The result can feel more than a little overstuffed (especially when the show adds to the story of the missing guns Tommy's plans to advance the family's position by involving himself in a war with gypsy gangs and scheming to undermine the city's leading bookmaker), and as a result some subplots come off feeling rather perfunctory.  This is particularly true of the romance plots--the star-crossed love between Tommy's sister and the lead communist, his boyhood friend and comrade in war (Iddo Goldberg), and Tommy's own flirtation with an Irish barmaid (Annabelle Wallis) who turns out to be Campbell's plant.  Even at its most expansive moments, however, it can be hard to tell if Peaky Blinders is more than just an exciting, twisty story, and whether it has anything to say about its era, or about the changing, sometimes ugly face of policing in times of economic and political instability.  The show is extremely well-made, beautifully shot and directed (and makes some amusing, if perhaps too-clever, choices in its soundtrack, using modern music like Nick Cave's "Red Right Hand," which opens each episode).  But what makes it work is Murphy's performance, which imbues the series with some much-needed gravitas.  His Tommy has been driven to nihilism (and opium) by the trauma of his wartime experiences, and whenever he makes a move in his war with the police and the city's other criminals it's left to us (and the other characters) to wonder if he's being a cunning chessmaster, or imploding spectacularly.  Murphy, however, finds the humanity behind Tommy's poker face, a sense of humor and some occasional moments of compassion (when his former friend is incensed at his accusation that he only wants Tommy's sister for the advantages that a connection with the Shelbys would offer the communists, you can see a flicker of shame cross Murphy's face before it once again goes hard).  It's not quite a person, but Murphy's performance is magnetic enough to make the guesswork that surrounds Tommy compelling, and with him, the entire show.


gareth-wilson said...

I'm very interested in SHIELD, because there's never been an organisation on a Joss Whedon that didn't turn out to be either ineffectual or evil, or both. The Watchers, the Initiative, even Angel Investigations. People can be heroic, but have them work together in a named organisation and it's always bad news. I'd love to see how he handles a show about a government agency that's actually supposed to be a force for good.

rose-griffes said...

Agreed on Brooklyn Nine-Nine. Personally I'm not enamored of Samberg, so if he continues to learn Very Important Lessons each week, and take a significant amount of screentime at the expense of everyone else, I'm going to tire of it in short order.

lavanyasix said...

Brooklyn Nine-Nine: I'm wary about getting onboard, simply because the show reminds me of The Unusuals from a few years back. That was pretty good too, but got cancelled early on.

Hostages: I think even the network realized audiences weren't taking the bait. After a long summer of infomercials for it airing in movie theaters, they changed the advertising to present it as a sort of maxi-series that was written to be done in one season, with the potential for extension. Probably trying to pull a Under the Dome with it, which is dim twice over. Firstly because Dome is lightning in the bottle, as the first summer mini-series to actual prove popular after several years of various networks trying them. (See the likes of Persons Unknown and The River.) Secondly, because Dome is Summer TV. The bar for quality is lower.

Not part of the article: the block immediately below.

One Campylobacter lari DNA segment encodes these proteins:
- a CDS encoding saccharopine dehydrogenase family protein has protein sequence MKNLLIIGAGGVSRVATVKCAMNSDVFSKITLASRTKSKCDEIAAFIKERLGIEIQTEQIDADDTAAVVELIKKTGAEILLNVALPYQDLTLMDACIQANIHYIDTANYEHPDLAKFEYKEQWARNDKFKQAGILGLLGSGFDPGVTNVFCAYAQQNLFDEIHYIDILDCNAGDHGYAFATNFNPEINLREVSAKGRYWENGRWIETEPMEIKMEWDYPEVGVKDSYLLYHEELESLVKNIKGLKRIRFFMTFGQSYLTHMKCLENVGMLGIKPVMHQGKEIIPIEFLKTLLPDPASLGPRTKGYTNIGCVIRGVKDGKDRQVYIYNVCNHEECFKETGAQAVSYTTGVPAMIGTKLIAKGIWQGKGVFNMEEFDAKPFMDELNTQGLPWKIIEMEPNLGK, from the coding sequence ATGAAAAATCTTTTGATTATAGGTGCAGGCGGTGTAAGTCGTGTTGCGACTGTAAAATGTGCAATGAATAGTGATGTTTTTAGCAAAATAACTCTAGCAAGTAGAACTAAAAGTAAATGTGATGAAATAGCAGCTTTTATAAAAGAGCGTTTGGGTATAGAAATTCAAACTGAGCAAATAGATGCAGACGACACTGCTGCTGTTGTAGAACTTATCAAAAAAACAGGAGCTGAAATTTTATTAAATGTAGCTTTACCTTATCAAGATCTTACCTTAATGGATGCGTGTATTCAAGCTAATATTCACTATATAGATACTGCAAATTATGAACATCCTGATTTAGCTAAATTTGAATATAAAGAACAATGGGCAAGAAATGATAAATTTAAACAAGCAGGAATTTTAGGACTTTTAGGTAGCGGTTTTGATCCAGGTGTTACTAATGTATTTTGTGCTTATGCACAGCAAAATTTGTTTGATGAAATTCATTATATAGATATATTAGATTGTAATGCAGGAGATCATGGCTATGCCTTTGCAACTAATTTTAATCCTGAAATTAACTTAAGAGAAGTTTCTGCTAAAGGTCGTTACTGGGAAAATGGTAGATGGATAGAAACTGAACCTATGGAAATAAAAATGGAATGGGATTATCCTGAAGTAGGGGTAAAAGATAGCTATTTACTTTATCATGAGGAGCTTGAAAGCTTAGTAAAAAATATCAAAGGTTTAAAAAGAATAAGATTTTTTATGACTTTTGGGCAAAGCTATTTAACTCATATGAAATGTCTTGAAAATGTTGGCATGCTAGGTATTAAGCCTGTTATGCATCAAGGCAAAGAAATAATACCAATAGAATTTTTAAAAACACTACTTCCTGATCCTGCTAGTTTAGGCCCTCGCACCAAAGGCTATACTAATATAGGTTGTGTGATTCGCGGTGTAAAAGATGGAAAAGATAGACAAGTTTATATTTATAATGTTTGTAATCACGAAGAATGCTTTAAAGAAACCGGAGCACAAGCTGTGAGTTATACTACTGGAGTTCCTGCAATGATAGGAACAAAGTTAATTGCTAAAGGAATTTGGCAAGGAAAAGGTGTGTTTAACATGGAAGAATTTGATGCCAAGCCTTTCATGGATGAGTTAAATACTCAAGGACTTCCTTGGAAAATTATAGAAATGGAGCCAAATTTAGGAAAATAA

I agree with your write-up about the first episode. For a dude who wants to kill the President, and has crossed a Rubicon in arranging his death by taking hostages, McDermott's character flinches an awful lot. He shouldn't be taking pity on this family. He should be waving the daughter's pregnancy test in Ellen's face, telling her yet another life in on the line. This is the guy we saw risk a bank hostage being killed, just because he played a hunch. Plus, he (and the show's writers) arrange things so that Ellen has no reason to believe they won't kill her and her family after the President is dead. As Ellen herself, I believe, points out -- they've seen their faces. If he wasn't worried about getting caught, then why all the trickery in how the President would be assassinated?

The only surprising moment for me was when Ellen almost cuts off one of her fingers. I sort of wish they'd gone through with it, just to see the hostage takers scramble to somehow salvage their plan.

Abigail Nussbaum said...


Yes, I think I mentioned on twitter that Brooklyn Nine-Nine might soothe the pain over The Unusuals's cancellation. It was really quite a special show, and if nothing else if it had lasted longer it would have been amusing to watch Jeremy Renner, Oscar nominee, plugging along in a low-rated comedic cop show.

After a long summer of infomercials for it airing in movie theaters, they changed the advertising to present it as a sort of maxi-series that was written to be done in one season

Ah, that explains why I remembered that the show was being billed as an "event" series when the reviews and write-ups have been treating it as a potential multi-season show. I would say that given how much trouble the show seems to be having extending its premise to a whole season that making it past one will be impossible, but I don't think that's going to be an issue.

he (and the show's writers) arrange things so that Ellen has no reason to believe they won't kill her and her family after the President is dead. As Ellen herself, I believe, points out -- they've seen their faces

The thing that I've been thinking about the promise to let the family go is that McDermott's character must be very confident that he's not going to outlive Ellen. His argument for showing the family their faces is that after the murder they will be just as complicit as him, but really that only applies to Ellen. After her death there's nothing stopping her children from exposing him (and the much-younger members of his team for whom this would be a more pressing issue).